Kind of laid back, actually
Have we reached peak battle royale?
Well, the house that H1Z1, PUBG and Fortnite built have welcomed in many imitators, from the indie scene to the big leagues.
Hyper Scape is Ubisoft’s attempt to step up to the plate, but like a lot of other Ubisoft projects, it needs some work until it’s ready for prime time.
Hyper Scape (PC [reviewed], PS4, Xbox One)
Developer: Ubisoft Montreal
Released: August 11, 2020
MSRP: Free-to-play (with microtransactions)
Thank God, Hyper Scape has a solo queue. You can also dive in with squads (of three), but guys: a solo option is pretty much a must if a battle royale wants to keep my attention long term.
Whether you’re going at it by yourself or with friends though, the gist is ultimately the same. Your job is to clear out 99 people and become the last person/team standing. It’s a battle royale after all! You dive in with a little battle pod thing from the sky and then ransack buildings for loot until one person is left. While Hyper Scape is dabbling in light lore and has a decent amount of personality with its “Daft Punk Helmet” aesthetic, it’s still very much a battle royale joint. It likely won’t make you a believer.
Mechanically and on a foundational level, Hyper Scape does some fun things as a shooter, looking the other way from the battle royale shell. In addition to acquiring “hacks” (power-ups like temporary cloaking or a healing burst), you can also wield a host of weapons from traditional shotguns to stuff like gravity-well guns. Ammo, thankfully, is universal — any attempt to get me out of micro-managing a giant cumbersome inventory in every battle royale match is welcome.
Hyper Scape‘s chief strength is that it gets you into skirmishes quickly (once you’re actually running around on the map) and lets you discern objects intuitively; as everything is highly visual. You can either swap hacks as you find new ones or “upgrade” duplicates: a system that also applies to weaponry. The high time-to-kill (TTK) is going to be a point of contention, but given that the battle royale genre demands so much time from players, I’m willing to work through it. Double-jumping feels great, especially when coupled with the neat “floating metropolis” aesthetic of the cityscape map. That city also has a few tricks up its sleeve to spice things up.
Instead of the rote “enclosing circle” trope, you have sectors that slowly dematerialize and close down, which makes each round feel a bit different. Then there’s the temporary Twitch-vote-based anomalies (like lower gravity or faster movement speed) and the crown finale: which lets players hold onto a trinket for an extended period to snatch a win. Hyper Scape brings back the Apex notion of reviving, while also letting you play as a spirit of sorts for your team — oh, and it has a basic ping system that Apex Legends forced everyone to include as a baseline.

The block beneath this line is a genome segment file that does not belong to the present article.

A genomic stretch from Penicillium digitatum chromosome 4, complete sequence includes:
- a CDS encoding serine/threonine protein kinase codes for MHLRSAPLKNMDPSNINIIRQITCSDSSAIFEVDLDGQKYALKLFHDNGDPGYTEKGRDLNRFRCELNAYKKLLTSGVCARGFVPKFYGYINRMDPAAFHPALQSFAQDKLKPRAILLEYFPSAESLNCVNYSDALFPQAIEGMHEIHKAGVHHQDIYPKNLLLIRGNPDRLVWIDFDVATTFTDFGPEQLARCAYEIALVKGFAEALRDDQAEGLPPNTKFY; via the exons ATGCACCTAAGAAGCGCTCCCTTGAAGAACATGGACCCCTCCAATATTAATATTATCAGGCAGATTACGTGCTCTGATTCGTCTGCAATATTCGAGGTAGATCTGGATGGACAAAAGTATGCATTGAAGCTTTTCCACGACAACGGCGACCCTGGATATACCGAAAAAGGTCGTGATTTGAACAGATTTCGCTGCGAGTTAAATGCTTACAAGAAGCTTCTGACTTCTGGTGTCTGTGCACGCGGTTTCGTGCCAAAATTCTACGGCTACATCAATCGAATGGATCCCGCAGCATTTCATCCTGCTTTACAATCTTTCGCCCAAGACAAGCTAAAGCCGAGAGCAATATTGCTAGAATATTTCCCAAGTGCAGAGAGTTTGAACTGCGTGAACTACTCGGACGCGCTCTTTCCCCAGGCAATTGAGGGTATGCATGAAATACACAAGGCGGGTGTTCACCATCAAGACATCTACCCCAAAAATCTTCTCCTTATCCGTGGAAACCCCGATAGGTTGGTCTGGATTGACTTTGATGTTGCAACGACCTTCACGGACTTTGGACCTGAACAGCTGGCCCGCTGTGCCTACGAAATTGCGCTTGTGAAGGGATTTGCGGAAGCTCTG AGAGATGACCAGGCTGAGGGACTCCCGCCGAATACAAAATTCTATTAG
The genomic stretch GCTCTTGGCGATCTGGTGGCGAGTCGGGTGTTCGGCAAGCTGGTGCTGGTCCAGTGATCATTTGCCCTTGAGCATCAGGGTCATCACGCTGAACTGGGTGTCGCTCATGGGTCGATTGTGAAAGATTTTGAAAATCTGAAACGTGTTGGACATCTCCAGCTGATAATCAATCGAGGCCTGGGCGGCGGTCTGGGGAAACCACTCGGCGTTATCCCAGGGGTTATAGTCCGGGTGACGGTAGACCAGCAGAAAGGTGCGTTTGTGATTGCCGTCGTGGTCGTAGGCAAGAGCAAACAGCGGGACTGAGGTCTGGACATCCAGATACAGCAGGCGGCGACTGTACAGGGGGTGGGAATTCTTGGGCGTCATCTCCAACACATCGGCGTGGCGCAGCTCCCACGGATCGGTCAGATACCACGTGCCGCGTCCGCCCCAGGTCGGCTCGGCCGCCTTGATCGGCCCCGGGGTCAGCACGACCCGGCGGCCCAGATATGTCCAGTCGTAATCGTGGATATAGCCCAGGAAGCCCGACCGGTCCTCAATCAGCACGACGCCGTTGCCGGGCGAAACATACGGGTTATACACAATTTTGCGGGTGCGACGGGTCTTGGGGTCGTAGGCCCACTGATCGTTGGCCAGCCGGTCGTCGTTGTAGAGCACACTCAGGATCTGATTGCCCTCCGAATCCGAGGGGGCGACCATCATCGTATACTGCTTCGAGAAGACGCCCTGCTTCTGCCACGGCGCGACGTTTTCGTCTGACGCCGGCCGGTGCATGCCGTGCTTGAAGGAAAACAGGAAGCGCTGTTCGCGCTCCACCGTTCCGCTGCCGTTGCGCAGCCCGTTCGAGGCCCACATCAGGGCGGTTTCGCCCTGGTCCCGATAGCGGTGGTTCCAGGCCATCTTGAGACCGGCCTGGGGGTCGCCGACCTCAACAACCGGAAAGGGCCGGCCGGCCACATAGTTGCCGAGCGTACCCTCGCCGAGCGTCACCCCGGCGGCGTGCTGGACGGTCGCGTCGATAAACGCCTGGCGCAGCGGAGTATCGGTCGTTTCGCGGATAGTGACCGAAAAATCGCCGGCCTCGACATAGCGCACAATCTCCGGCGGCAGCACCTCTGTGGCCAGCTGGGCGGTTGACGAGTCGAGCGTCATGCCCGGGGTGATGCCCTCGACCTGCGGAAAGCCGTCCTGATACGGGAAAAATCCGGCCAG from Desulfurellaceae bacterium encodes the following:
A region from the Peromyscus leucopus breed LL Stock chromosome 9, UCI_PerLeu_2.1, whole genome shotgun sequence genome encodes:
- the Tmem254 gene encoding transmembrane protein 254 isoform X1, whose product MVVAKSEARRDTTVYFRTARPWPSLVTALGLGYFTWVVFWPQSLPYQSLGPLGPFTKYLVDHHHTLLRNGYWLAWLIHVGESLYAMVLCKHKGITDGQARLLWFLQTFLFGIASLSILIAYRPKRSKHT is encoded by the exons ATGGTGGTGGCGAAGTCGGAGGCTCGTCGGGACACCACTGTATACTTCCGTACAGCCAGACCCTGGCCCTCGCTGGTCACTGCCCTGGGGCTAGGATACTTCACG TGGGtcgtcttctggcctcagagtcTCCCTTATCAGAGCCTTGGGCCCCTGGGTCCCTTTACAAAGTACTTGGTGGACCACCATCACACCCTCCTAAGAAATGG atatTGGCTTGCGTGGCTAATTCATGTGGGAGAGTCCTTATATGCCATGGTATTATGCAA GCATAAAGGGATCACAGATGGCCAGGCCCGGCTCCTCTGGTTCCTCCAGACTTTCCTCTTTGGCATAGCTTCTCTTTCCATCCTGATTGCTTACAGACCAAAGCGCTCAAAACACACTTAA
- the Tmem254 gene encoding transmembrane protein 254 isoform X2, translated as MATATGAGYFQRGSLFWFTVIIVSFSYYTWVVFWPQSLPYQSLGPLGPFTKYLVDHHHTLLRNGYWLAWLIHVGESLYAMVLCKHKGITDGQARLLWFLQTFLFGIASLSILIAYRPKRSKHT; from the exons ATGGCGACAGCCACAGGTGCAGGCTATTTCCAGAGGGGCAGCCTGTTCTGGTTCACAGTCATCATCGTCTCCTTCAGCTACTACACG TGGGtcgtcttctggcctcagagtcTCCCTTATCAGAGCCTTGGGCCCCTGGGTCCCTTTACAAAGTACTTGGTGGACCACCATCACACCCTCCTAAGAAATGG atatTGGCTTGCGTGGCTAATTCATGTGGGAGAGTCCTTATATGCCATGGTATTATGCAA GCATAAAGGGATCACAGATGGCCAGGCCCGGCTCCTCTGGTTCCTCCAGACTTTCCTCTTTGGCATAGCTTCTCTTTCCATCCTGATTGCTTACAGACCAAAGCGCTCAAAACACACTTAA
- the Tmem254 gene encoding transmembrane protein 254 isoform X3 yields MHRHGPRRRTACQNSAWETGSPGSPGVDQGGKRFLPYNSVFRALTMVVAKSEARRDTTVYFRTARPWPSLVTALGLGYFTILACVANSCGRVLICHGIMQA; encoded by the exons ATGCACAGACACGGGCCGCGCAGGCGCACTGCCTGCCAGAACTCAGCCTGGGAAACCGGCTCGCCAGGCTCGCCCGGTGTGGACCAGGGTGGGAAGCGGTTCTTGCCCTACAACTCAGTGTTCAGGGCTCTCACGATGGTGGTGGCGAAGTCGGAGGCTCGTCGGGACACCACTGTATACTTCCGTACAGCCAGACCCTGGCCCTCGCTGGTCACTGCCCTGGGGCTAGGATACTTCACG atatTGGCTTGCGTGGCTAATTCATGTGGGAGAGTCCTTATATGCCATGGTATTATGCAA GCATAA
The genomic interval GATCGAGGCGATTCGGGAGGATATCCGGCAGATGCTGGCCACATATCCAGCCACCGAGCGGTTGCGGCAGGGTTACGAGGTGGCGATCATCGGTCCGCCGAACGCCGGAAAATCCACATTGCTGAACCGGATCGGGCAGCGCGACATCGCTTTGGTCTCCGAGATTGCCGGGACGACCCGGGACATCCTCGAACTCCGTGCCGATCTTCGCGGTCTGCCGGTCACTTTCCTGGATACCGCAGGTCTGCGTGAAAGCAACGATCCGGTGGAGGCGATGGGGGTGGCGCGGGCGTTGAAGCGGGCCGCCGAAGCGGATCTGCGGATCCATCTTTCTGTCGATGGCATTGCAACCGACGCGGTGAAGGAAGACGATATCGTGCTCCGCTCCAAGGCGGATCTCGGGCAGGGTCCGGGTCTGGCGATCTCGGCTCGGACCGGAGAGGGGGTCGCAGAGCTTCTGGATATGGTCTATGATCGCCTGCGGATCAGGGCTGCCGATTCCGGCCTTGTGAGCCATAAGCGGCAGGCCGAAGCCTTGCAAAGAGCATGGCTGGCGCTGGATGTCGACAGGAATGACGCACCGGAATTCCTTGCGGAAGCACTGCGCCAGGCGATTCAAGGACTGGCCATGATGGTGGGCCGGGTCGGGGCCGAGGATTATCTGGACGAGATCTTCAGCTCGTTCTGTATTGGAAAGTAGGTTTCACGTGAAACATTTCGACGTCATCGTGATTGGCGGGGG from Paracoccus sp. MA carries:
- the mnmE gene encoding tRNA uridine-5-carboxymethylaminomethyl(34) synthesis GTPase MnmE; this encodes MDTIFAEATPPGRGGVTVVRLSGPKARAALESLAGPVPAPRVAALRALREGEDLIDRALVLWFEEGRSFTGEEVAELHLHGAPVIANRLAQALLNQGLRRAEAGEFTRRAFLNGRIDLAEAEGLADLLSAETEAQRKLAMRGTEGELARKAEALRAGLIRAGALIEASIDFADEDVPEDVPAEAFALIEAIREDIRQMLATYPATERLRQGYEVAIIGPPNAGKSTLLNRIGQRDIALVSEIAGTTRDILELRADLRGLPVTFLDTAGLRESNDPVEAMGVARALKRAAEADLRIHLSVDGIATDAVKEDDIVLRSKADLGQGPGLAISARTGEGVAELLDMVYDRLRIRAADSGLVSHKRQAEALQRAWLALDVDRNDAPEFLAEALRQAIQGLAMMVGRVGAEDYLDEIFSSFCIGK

A lot of these things are cool in motion, but light adjustments in the macro-view. Playing Hyper Scape once or twice and walking away satisfied is a completely different feeling from playing it for days on end. A lot of the city starts to feel homogenized, some of the guns blend together and there are clear-cut overperforming hacks that you’ll want to seek out every time. The Twitch interaction is extremely gimmicky; a board room decision mainly meant to drive viewership and raw numbers.
As for the PC side of things, my games have been mostly stable and lag-free; but I had a match crash when I was in the top 10. Matches can also take a bit to queue up as you wait in a boring lobby for minutes at a time. With the beta period over, this is something that needs to be smoothed out as soon as possible. While the “playable lobby” seems cool at first, it mostly just belies a menu with two options to queue into and premium purchases.
Hyper Scape is free-to-play, but as expected, it operates on both a battle pass and a marketplace: a literal carbon copy of Epic Games’ Fortnite model that basically everyone is using now. You can unlock free stuff on a basic battle pass tier or opt for the “premium pass,” which is roughly $10 and nets you more cosmetics. What you see is what you get.
By working your way through the premium track, you can also earn back the amount of Bitcrowns (premium currency) you spent on the pass itself. So far it seems like an inoffensive system. The same goes for the (daily and weekly) marketplace, which offers up new Champions (characters, all of which have no extra mechanics or function) and skins. It’s very easy to ignore, in part because a lot of the cosmetics are fairly dull at launch (fine by me).
Hyper Scape has some cool ideas, but still feels like it’s in beta even after the 1.0 launch, especially on PC. We’ve seen Ubisoft snatch victory from the jaws of “somewhat underwhelming” before. Maybe they can do it again.
[This review is based on a retail build of the free-to-play game downloaded by the reviewer.]